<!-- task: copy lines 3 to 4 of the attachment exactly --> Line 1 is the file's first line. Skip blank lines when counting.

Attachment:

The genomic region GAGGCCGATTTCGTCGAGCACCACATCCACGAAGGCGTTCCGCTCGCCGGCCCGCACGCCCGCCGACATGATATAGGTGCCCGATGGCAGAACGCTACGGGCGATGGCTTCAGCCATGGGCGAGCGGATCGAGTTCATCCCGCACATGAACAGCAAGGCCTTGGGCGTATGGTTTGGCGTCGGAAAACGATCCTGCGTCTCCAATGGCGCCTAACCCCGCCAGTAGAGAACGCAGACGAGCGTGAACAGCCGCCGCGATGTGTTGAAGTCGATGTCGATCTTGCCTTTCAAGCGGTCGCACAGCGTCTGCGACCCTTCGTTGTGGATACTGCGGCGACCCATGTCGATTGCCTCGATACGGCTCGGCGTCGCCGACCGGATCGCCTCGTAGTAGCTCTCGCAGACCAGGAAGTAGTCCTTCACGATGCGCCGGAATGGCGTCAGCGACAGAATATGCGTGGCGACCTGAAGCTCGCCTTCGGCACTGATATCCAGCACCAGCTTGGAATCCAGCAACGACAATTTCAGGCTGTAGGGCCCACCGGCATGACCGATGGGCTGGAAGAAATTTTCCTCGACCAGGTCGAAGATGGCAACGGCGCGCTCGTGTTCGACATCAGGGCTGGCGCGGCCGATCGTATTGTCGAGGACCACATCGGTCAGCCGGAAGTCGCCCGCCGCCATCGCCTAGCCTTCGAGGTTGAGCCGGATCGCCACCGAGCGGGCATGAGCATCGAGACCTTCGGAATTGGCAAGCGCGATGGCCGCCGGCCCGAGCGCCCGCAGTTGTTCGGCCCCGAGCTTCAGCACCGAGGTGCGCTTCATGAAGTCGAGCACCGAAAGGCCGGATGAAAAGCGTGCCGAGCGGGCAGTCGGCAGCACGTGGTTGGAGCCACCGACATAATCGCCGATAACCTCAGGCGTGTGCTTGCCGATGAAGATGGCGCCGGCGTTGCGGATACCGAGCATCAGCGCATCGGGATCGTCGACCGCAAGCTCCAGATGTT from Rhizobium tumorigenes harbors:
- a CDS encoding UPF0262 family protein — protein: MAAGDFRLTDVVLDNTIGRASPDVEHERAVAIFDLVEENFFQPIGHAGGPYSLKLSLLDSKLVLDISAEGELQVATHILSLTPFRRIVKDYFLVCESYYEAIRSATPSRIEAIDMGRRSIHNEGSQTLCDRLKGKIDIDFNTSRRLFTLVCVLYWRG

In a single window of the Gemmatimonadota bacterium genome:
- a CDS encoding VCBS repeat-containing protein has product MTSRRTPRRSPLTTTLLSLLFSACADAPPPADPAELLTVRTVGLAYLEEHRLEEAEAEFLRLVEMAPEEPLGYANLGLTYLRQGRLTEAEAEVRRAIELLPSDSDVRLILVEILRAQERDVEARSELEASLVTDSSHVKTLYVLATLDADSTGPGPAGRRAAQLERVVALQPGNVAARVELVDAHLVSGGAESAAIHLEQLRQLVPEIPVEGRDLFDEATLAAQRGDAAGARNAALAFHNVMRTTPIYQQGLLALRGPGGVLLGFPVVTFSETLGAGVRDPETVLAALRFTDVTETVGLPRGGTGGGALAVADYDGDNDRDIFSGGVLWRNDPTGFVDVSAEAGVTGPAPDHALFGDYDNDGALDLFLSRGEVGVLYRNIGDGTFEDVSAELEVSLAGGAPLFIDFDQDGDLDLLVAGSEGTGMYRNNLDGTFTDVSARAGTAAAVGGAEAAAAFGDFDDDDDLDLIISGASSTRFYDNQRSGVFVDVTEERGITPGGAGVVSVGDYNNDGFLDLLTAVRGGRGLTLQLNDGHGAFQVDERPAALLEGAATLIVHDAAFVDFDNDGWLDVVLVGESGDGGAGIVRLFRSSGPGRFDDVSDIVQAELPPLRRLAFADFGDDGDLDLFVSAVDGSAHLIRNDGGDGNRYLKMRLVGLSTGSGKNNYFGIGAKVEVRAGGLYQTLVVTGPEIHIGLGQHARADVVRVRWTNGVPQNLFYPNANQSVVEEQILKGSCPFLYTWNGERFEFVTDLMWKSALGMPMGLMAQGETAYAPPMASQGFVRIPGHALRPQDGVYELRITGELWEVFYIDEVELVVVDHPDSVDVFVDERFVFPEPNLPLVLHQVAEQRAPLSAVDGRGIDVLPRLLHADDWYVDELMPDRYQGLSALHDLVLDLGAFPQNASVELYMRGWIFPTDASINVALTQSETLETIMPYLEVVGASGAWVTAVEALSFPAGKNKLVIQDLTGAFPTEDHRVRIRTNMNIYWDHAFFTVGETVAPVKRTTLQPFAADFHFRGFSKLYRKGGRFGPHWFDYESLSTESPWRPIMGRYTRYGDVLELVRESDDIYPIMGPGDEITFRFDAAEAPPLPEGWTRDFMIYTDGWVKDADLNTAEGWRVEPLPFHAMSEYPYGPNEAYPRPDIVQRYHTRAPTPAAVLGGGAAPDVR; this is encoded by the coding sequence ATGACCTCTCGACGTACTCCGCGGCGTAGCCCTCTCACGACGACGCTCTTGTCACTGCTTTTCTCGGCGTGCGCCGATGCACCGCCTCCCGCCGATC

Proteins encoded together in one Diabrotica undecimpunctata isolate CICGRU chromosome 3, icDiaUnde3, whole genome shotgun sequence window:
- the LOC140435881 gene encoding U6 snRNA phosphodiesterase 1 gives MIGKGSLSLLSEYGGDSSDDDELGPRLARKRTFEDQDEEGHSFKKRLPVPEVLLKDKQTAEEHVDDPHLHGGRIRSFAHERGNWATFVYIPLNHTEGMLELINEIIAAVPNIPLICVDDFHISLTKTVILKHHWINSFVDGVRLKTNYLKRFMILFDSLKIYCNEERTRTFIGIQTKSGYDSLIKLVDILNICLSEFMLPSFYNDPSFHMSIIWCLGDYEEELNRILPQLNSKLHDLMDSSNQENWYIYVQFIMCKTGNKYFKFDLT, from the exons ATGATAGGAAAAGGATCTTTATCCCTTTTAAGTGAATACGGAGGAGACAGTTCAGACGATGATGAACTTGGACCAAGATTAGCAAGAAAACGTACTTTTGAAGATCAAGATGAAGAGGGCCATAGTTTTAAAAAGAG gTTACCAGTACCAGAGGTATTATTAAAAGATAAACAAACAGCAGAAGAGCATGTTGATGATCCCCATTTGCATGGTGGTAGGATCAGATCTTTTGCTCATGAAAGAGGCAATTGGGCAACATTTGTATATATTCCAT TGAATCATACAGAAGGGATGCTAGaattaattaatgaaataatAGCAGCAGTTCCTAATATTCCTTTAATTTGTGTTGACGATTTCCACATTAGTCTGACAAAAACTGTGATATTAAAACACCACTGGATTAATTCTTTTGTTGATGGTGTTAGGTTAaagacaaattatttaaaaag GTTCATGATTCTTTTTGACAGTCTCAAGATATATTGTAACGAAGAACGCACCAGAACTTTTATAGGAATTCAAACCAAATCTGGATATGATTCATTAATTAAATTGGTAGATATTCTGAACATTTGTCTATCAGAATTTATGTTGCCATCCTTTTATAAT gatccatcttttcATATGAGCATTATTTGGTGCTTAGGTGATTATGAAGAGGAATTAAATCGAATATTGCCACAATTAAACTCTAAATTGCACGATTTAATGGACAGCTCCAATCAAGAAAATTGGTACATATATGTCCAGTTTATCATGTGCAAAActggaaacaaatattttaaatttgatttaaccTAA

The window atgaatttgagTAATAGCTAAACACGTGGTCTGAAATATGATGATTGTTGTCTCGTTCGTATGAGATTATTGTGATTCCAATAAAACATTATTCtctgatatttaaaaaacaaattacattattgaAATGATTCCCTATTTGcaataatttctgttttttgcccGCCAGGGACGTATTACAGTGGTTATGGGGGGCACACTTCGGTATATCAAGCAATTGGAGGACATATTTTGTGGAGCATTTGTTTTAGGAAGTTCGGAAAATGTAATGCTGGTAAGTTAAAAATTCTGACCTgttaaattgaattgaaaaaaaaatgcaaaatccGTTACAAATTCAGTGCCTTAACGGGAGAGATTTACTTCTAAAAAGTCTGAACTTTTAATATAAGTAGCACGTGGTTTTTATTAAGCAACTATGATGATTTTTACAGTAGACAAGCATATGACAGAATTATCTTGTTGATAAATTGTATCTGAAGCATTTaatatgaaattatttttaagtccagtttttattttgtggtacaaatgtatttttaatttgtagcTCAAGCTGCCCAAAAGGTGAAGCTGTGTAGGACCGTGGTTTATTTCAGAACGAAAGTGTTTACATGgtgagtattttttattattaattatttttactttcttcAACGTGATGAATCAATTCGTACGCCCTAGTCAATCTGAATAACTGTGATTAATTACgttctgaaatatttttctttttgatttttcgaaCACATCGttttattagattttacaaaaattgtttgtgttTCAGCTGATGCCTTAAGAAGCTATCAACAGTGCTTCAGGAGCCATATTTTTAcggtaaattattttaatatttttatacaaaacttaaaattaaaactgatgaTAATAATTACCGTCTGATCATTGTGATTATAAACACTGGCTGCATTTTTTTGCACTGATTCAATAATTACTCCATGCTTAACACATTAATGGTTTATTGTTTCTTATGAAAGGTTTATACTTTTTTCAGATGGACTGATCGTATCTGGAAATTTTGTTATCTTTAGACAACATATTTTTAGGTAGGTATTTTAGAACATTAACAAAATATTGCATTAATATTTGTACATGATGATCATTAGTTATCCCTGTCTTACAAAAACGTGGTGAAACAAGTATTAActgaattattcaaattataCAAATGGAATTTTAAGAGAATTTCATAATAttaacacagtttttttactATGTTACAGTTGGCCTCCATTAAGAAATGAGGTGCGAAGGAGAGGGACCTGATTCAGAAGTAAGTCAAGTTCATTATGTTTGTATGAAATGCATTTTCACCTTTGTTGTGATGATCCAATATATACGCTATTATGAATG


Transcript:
In a single window of the Gemmatimonadota bacterium genome:
- a CDS encoding VCBS repeat-containing protein has product MTSRRTPRRSPLTTTLLSLLFSACADAPPPADPAELLTVRTVGLAYLEEHRLEEAEAEFLRLVEMAPEEPLGYANLGLTYLRQGRLTEAEAEVRRAIELLPSDSDVRLILVEILRAQERDVEARSELEASLVTDSSHVKTLYVLATLDADSTGPGPAGRRAAQLERVVALQPGNVAARVELVDAHLVSGGAESAAIHLEQLRQLVPEIPVEGRDLFDEATLAAQRGDAAGARNAALAFHNVMRTTPIYQQGLLALRGPGGVLLGFPVVTFSETLGAGVRDPETVLAALRFTDVTETVGLPRGGTGGGALAVADYDGDNDRDIFSGGVLWRNDPTGFVDVSAEAGVTGPAPDHALFGDYDNDGALDLFLSRGEVGVLYRNIGDGTFEDVSAELEVSLAGGAPLFIDFDQDGDLDLLVAGSEGTGMYRNNLDGTFTDVSARAGTAAAVGGAEAAAAFGDFDDDDDLDLIISGASSTRFYDNQRSGVFVDVTEERGITPGGAGVVSVGDYNNDGFLDLLTAVRGGRGLTLQLNDGHGAFQVDERPAALLEGAATLIVHDAAFVDFDNDGWLDVVLVGESGDGGAGIVRLFRSSGPGRFDDVSDIVQAELPPLRRLAFADFGDDGDLDLFVSAVDGSAHLIRNDGGDGNRYLKMRLVGLSTGSGKNNYFGIGAKVEVRAGGLYQTLVVTGPEIHIGLGQHARADVVRVRWTNGVPQNLFYPNANQSVVEEQILKGSCPFLYTWNGERFEFVTDLMWKSALGMPMGLMAQGETAYAPPMASQGFVRIPGHALRPQDGVYELRITGELWEVFYIDEVELVVVDHPDSVDVFVDERFVFPEPNLPLVLHQVAEQRAPLSAVDGRGIDVLPRLLHADDWYVDELMPDRYQGLSALHDLVLDLGAFPQNASVELYMRGWIFPTDASINVALTQSETLETIMPYLEVVGASGAWVTAVEALSFPAGKNKLVIQDLTGAFPTEDHRVRIRTNMNIYWDHAFFTVGETVAPVKRTTLQPFAADFHFRGFSKLYRKGGRFGPHWFDYESLSTESPWRPIMGRYTRYGDVLELVRESDDIYPIMGPGDEITFRFDAAEAPPLPEGWTRDFMIYTDGWVKDADLNTAEGWRVEPLPFHAMSEYPYGPNEAYPRPDIVQRYHTRAPTPAAVLGGGAAPDVR; this is encoded by the coding sequence ATGACCTCTCGACGTACTCCGCGGCGTAGCCCTCTCACGACGACGCTCTTGTCACTGCTTTTCTCGGCGTGCGCCGATGCACCGCCTCCCGCCGATC